No gender bias in women’s studies

BANGALORE: On the occasion of International Women’s Day, Dr Bela Zutshi, director, Centre for Women Studies at Bangalore University, hopes the Women Studies would soon be recognised by the Uni

Published: 08th March 2012 01:38 AM  |   Last Updated: 16th May 2012 06:31 PM   |  A+A-

BANGALORE: On the occasion of International Women’s Day, Dr Bela Zutshi, director, Centre for Women Studies at Bangalore University, hopes the Women Studies would soon be recognised by the Union Public Service Commission (UPSC) for inclusion in the civil services examination.

This, she feels, would elevate women studies much higher in terms of applied studies. “We have to take it to a stage where people from various backgrounds can apply what they have researched or studied here in their work. We are trying for recognition so that it is included in the competitive exams,” said Dr Bela.

The irony in her department, she says, is that more than half of the students are boys. “This certainly is an interesting trend that more and more boys are interested in women studies. However, this does not mean that women are not coming forward for research,” she says.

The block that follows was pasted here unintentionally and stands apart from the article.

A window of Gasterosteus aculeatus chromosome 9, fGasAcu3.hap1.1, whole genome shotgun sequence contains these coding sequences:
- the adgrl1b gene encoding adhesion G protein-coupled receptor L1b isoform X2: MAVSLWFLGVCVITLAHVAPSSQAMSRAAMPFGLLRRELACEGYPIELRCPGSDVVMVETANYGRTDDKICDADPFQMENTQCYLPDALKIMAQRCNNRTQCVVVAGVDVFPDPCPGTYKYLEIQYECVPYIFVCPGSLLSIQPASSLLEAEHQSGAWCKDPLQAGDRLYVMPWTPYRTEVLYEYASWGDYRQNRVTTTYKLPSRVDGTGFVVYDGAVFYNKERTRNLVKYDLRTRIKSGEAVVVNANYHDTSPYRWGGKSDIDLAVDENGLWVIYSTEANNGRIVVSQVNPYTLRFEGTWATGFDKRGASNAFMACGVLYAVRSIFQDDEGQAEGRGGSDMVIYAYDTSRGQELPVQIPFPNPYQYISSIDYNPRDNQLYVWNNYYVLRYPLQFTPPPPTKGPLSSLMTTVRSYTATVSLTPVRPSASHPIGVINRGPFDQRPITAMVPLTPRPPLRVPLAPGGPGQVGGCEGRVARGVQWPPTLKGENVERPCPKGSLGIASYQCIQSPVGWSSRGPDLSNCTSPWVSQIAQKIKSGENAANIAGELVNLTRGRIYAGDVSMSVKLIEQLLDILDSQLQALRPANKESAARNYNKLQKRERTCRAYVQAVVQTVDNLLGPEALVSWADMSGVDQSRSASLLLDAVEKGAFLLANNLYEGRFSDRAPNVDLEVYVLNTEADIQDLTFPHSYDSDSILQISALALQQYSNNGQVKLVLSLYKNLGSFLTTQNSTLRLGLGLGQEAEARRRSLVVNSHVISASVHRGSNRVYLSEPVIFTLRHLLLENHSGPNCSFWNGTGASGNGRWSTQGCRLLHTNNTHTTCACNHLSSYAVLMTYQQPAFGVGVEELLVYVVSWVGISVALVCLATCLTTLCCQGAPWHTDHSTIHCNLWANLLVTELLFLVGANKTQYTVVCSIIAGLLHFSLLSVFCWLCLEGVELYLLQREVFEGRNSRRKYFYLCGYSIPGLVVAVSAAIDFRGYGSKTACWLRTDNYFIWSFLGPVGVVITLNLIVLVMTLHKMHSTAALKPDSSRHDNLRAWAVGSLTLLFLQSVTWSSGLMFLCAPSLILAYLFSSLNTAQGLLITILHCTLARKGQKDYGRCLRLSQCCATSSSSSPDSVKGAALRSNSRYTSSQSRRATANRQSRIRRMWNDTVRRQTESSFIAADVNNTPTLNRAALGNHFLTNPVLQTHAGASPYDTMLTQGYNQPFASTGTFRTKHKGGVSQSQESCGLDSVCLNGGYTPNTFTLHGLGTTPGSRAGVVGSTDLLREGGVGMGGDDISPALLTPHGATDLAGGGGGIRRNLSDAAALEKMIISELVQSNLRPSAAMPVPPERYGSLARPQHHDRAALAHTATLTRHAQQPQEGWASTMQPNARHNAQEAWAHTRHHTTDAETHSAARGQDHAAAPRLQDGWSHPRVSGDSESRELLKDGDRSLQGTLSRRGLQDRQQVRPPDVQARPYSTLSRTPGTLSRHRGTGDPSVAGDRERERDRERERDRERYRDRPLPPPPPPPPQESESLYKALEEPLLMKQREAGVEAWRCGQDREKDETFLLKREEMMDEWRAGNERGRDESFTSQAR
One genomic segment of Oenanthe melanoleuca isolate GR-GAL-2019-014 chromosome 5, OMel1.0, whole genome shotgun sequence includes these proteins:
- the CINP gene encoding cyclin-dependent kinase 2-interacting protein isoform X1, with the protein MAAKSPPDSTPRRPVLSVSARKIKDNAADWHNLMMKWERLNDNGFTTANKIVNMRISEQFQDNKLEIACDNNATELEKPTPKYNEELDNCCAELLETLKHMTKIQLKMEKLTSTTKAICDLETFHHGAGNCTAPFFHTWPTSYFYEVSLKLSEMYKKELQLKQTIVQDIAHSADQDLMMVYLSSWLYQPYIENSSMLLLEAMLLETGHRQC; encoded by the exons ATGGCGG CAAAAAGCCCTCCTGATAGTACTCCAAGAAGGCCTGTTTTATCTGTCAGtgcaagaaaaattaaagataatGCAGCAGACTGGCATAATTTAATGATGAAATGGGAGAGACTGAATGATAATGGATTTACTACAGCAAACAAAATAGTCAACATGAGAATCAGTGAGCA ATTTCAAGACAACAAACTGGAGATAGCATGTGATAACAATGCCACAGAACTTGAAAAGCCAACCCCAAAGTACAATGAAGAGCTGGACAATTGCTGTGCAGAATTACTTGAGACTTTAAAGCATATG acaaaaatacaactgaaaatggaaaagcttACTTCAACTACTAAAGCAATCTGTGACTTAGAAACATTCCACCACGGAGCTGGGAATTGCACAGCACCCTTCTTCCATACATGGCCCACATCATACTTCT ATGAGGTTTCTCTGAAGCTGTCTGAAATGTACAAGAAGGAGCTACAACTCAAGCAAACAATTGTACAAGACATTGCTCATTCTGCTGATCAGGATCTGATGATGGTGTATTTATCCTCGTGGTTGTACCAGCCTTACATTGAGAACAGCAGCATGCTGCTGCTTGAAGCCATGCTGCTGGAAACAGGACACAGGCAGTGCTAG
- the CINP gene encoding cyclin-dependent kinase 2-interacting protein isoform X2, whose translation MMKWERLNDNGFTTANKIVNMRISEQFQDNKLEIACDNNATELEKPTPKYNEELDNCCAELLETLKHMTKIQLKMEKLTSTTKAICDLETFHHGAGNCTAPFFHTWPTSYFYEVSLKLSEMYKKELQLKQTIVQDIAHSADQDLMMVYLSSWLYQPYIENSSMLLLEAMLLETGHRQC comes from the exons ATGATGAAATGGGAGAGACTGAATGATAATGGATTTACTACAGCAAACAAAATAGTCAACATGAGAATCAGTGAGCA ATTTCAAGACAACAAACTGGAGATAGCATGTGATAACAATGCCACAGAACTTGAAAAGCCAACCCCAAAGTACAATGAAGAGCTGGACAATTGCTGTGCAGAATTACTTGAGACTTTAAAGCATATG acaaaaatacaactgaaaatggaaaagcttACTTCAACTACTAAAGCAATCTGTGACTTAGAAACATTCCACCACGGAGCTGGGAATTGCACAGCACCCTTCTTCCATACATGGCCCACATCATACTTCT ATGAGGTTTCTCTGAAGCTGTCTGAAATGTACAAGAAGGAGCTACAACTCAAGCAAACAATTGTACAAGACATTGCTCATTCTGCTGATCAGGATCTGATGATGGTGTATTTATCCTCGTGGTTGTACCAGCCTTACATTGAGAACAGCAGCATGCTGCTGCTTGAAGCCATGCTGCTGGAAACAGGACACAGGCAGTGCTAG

“There has been an increase in the number of women guides. One can become a guide only after a successful stint at research. We will soon have new lady researchers joining the department. It is important to note that there is no gender bias in women studies,” says Dr Bela.

Established in 2001, the Centre for Women Studies has enrolment from students with various backgrounds with the director herself belonging to the Zoology branch.

“This variance in background shows the relevance of women studies. We have students from arts, science, commerce, sociology and a host of varying academic backgrounds,” she says.

“Even though people say that women are employed in all sectors, I know that in the pharmaceutical industry, very few women are hired. However, having studied microbiology, where most of the researchers are women, there is very little transition from research to jobs,” said Ramya Talanki, who works in Quality Control for a leading pharmaceutical laboratory.

Brinda Nagarajan, a Research Assistant at Indian Institute of Science (Bangalore), believes that participation of women in research is largely dependent on the field itself.

“The ratio of women to men depends on the field you are in. There are more women in chemical sciences, mathematics and even in life sciences which is my field. Engineering, however, is male-dominated,” she says.

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